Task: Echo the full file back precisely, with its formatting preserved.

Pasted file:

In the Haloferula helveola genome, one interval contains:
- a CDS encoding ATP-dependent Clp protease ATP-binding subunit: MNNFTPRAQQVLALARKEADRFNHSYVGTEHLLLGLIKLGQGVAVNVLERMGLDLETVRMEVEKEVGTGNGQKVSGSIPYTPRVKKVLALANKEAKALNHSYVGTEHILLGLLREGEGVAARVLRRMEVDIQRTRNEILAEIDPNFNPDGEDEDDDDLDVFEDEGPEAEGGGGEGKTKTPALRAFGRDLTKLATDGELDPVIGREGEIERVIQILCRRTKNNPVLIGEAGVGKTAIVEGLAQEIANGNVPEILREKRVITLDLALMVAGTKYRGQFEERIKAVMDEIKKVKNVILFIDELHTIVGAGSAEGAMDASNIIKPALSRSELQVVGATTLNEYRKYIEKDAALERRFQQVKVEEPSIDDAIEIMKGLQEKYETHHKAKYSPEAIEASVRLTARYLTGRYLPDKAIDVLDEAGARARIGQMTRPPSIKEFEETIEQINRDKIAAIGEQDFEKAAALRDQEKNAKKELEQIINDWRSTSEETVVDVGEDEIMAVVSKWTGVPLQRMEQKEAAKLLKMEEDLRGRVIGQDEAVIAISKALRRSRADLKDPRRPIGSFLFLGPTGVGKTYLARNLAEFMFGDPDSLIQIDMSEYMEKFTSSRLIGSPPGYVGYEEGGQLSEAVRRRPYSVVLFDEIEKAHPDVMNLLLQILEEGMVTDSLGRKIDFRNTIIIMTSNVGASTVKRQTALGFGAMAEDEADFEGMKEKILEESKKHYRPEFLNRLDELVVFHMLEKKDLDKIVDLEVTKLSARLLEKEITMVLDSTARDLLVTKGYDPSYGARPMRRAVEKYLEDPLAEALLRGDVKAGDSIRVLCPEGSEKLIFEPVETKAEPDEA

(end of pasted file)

In the Haloferula helveola genome, one interval contains:
- a CDS encoding ATP-dependent Clp protease ATP-binding subunit: MNNFTPRAQQVLALARKEADRFNHSYVGTEHLLLGLIKLGQGVAVNVLERMGLDLETVRMEVEKEVGTGNGQKVSGSIPYTPRVKKVLALANKEAKALNHSYVGTEHILLGLLREGEGVAARVLRRMEVDIQRTRNEILAEIDPNFNPDGEDEDDDDLDVFEDEGPEAEGGGGEGKTKTPALRAFGRDLTKLATDGELDPVIGREGEIERVIQILCRRTKNNPVLIGEAGVGKTAIVEGLAQEIANGNVPEILREKRVITLDLALMVAGTKYRGQFEERIKAVMDEIKKVKNVILFIDELHTIVGAGSAEGAMDASNIIKPALSRSELQVVGATTLNEYRKYIEKDAALERRFQQVKVEEPSIDDAIEIMKGLQEKYETHHKAKYSPEAIEASVRLTARYLTGRYLPDKAIDVLDEAGARARIGQMTRPPSIKEFEETIEQINRDKIAAIGEQDFEKAAALRDQEKNAKKELEQIINDWRSTSEETVVDVGEDEIMAVVSKWTGVPLQRMEQKEAAKLLKMEEDLRGRVIGQDEAVIAISKALRRSRADLKDPRRPIGSFLFLGPTGVGKTYLARNLAEFMFGDPDSLIQIDMSEYMEKFTSSRLIGSPPGYVGYEEGGQLSEAVRRRPYSVVLFDEIEKAHPDVMNLLLQILEEGMVTDSLGRKIDFRNTIIIMTSNVGASTVKRQTALGFGAMAEDEADFEGMKEKILEESKKHYRPEFLNRLDELVVFHMLEKKDLDKIVDLEVTKLSARLLEKEITMVLDSTARDLLVTKGYDPSYGARPMRRAVEKYLEDPLAEALLRGDVKAGDSIRVLCPEGSEKLIFEPVETKAEPDEA